In the Solar System, lightning activity is present on all planets that have clouds in their atmospheres. With the sheer number and diversity of exoplanets discovered in recent years, it is worth considering if lightning activity is also present on these worlds. A study by Christiane Helling et al. (2012) examined the possibility of lightning being present in the exotic superheated atmospheres of hot-Jupiters and brown dwarfs. Hot-Jupiters are giant gaseous planets that orbit very close to their host stars, while brown dwarfs are objects that bridge the gap between the most massive planets and the least massive stars.
Figure 1: Artist’s impression of a brown dwarf.
Both hot-Jupiters and brown dwarfs (provided the brown dwarf has not cooled sufficiently) have atmospheric temperatures that are much higher than on Earth or on Jupiter. Temperatures in these atmospheres can reach thousands of degrees Kelvin. Such temperatures are too hot for water to exist outside the vapour phase, thereby ruling out the moist thundercloud charging process that is responsible for generating lightning here on Earth, and on the gas giants Jupiter and Saturn. Nevertheless, the superheated atmospheres of hot-Jupiters and brown dwarfs are dominated by mineral clouds, consisting of a number of mineral species in the form of liquid mineral droplets and/or mineral dust particles. For example, at sufficiently high temperatures, droplets of liquid iron (Fe) or droplets of liquid titanium oxide (TiO2) can fall as rain.
Figure 2: Dust cloud material composition in volume fractions in the atmosphere of a hot-Jupiter. The compositional changes with atmospheric height are indicated by the local temperature. Source: Christiane Helling et al. (2012).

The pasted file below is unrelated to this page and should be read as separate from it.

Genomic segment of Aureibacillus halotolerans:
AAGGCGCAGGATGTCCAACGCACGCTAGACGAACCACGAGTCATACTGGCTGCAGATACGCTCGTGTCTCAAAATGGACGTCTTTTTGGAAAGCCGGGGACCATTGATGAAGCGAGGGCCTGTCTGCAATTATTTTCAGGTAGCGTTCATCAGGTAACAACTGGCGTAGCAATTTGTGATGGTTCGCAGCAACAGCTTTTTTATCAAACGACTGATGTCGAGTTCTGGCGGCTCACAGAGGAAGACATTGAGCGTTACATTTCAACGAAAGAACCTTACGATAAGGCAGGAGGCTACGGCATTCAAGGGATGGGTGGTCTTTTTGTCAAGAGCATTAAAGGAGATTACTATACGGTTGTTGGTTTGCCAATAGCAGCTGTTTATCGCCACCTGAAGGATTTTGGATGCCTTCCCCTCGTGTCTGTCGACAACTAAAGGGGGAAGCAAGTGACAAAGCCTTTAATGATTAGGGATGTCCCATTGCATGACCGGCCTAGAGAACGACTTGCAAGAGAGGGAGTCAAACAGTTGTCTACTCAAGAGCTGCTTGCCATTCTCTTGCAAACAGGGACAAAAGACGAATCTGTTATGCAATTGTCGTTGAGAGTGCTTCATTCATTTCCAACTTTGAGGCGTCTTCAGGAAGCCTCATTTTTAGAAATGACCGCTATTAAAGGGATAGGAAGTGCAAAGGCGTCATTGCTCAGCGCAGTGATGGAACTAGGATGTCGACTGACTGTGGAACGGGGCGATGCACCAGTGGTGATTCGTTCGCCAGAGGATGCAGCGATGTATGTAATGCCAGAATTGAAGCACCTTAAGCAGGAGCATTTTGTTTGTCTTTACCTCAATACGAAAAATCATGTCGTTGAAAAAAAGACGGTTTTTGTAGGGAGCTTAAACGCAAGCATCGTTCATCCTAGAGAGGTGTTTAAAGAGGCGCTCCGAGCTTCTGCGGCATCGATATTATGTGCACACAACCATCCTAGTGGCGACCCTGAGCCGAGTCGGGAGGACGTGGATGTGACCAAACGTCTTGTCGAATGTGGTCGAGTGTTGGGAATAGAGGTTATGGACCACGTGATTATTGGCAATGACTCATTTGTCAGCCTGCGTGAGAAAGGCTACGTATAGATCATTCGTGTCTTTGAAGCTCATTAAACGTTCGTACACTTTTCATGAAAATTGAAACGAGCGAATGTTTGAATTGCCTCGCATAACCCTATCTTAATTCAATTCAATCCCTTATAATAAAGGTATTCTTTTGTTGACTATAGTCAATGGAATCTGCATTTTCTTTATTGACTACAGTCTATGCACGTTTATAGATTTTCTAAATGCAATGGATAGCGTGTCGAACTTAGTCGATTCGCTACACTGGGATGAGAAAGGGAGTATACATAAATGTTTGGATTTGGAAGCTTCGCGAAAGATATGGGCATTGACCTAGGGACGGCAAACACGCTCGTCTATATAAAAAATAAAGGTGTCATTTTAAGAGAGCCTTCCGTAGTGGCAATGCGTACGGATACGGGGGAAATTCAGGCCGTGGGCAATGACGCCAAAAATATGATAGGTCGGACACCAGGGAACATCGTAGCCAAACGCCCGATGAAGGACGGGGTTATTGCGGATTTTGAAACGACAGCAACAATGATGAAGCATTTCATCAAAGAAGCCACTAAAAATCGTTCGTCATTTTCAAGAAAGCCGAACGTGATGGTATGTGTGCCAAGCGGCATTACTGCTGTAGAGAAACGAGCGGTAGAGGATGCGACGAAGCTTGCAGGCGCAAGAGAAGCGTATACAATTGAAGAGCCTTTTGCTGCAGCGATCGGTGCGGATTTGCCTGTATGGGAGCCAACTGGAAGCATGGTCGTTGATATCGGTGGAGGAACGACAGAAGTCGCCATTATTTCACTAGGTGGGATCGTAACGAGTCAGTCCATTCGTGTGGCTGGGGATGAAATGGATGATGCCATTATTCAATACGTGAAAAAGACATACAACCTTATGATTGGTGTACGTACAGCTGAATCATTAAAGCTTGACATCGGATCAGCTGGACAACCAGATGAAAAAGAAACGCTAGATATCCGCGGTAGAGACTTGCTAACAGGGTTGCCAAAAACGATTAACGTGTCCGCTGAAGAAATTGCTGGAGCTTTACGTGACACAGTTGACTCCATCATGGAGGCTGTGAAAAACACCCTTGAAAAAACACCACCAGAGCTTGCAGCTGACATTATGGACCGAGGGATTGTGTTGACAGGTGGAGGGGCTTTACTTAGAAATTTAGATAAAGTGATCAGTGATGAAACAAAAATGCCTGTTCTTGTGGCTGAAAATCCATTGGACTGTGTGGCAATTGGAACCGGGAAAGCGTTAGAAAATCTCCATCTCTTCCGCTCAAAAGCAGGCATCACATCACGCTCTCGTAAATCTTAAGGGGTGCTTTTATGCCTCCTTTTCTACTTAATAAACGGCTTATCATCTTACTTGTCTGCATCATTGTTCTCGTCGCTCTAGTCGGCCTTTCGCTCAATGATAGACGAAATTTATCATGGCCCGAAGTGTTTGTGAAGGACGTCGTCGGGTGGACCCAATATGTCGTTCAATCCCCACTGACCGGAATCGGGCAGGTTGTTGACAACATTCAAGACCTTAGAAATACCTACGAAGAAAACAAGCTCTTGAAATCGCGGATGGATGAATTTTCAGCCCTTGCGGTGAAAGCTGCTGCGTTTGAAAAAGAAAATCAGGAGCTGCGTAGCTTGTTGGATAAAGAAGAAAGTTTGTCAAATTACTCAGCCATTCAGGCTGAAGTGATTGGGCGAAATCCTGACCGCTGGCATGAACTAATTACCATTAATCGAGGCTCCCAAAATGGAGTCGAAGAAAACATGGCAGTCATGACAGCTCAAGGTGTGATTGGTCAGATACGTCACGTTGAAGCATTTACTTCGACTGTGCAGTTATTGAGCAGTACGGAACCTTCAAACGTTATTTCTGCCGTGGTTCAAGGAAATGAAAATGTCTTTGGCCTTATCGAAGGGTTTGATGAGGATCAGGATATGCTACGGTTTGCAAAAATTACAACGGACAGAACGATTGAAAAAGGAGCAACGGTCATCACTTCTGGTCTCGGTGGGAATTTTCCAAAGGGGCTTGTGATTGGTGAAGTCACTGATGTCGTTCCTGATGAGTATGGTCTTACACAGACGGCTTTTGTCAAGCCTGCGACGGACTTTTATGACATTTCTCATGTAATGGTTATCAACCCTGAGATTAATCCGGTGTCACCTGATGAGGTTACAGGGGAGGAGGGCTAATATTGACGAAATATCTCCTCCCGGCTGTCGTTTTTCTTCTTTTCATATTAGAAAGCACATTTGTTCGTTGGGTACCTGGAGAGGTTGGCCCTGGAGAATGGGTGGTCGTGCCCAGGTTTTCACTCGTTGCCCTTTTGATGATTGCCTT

In order for lightning to be present, the mineral clouds need to undergo some form of ionisation. A number of mechanisms can lead to sufficient ionisation of the mineral clouds. These mechanisms include energetic radiation from the host star, triboelectric charging and cosmic rays. Of particular interest is triboelectric charging, involving dust-dust collisions. Although dust-dust collisions from gravitational settling (i.e. mineral dust particles raining out) are not energetic enough to induce triboelectric charging, atmospheric turbulence can enhance the dust-dust collisions such that triboelectric charging becomes possible.
Nevertheless, gravitational setting enables large-scale charge separation in the mineral clouds and establishes the condition necessary for lightning to occur. The large-scale charge separation develops as particles of different sizes fall at different rates. Smaller, less negatively charged particles fall slower and remain longer in the upper cloud layers. Conditions for lightning to occur are created when large-scale charge separation eventually causes the electric potential between two regions of the mineral cloud to exceed the breakdown field.
The study by Christiane Helling et al. (2012) concludes that mineral clouds in the atmospheres of hot-Jupiters and brown dwarfs should generate lightning since the breakdown fields are lower than on Earth or on Jupiter. Hot-Jupiters and brown dwarfs do not have solid surfaces like on terrestrial planets such as the Earth. As a result, lightning activity occurs in the form of intra-cloud discharges.
- Christiane Helling et al. (2012), “Dust cloud lightning in extraterrestrial atmospheres”, arXiv:1207.1907 [astro-ph.EP]
- Christiane Helling et al. (2008), “A comparison of chemistry and dust cloud formation in ultracool dwarf model atmospheres”, arXiv:0809.3657 [astro-ph]